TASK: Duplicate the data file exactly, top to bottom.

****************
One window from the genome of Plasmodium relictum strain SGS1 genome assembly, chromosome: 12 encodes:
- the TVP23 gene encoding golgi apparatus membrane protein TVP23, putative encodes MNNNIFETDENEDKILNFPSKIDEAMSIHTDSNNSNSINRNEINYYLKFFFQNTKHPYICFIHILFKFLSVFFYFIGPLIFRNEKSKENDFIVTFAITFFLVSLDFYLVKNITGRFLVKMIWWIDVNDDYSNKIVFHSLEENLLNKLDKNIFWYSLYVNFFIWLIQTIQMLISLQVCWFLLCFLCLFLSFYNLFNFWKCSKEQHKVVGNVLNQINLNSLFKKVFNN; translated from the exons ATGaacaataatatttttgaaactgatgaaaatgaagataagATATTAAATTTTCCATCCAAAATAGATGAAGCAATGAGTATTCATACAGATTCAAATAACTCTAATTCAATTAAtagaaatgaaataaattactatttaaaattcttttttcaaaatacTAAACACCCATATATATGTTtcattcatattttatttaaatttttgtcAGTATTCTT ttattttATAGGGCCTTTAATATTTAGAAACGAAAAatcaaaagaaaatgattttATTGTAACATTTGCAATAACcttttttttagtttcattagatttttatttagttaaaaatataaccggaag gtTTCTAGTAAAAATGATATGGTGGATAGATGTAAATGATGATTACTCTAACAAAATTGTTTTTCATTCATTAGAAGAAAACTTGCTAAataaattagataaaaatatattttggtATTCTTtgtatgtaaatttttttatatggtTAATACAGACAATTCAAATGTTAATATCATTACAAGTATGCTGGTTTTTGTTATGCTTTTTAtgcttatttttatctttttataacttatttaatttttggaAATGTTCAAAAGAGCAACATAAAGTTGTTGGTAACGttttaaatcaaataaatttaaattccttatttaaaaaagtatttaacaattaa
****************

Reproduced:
One window from the genome of Plasmodium relictum strain SGS1 genome assembly, chromosome: 12 encodes:
- the TVP23 gene encoding golgi apparatus membrane protein TVP23, putative encodes MNNNIFETDENEDKILNFPSKIDEAMSIHTDSNNSNSINRNEINYYLKFFFQNTKHPYICFIHILFKFLSVFFYFIGPLIFRNEKSKENDFIVTFAITFFLVSLDFYLVKNITGRFLVKMIWWIDVNDDYSNKIVFHSLEENLLNKLDKNIFWYSLYVNFFIWLIQTIQMLISLQVCWFLLCFLCLFLSFYNLFNFWKCSKEQHKVVGNVLNQINLNSLFKKVFNN; translated from the exons ATGaacaataatatttttgaaactgatgaaaatgaagataagATATTAAATTTTCCATCCAAAATAGATGAAGCAATGAGTATTCATACAGATTCAAATAACTCTAATTCAATTAAtagaaatgaaataaattactatttaaaattcttttttcaaaatacTAAACACCCATATATATGTTtcattcatattttatttaaatttttgtcAGTATTCTT ttattttATAGGGCCTTTAATATTTAGAAACGAAAAatcaaaagaaaatgattttATTGTAACATTTGCAATAACcttttttttagtttcattagatttttatttagttaaaaatataaccggaag gtTTCTAGTAAAAATGATATGGTGGATAGATGTAAATGATGATTACTCTAACAAAATTGTTTTTCATTCATTAGAAGAAAACTTGCTAAataaattagataaaaatatattttggtATTCTTtgtatgtaaatttttttatatggtTAATACAGACAATTCAAATGTTAATATCATTACAAGTATGCTGGTTTTTGTTATGCTTTTTAtgcttatttttatctttttataacttatttaatttttggaAATGTTCAAAAGAGCAACATAAAGTTGTTGGTAACGttttaaatcaaataaatttaaattccttatttaaaaaagtatttaacaattaa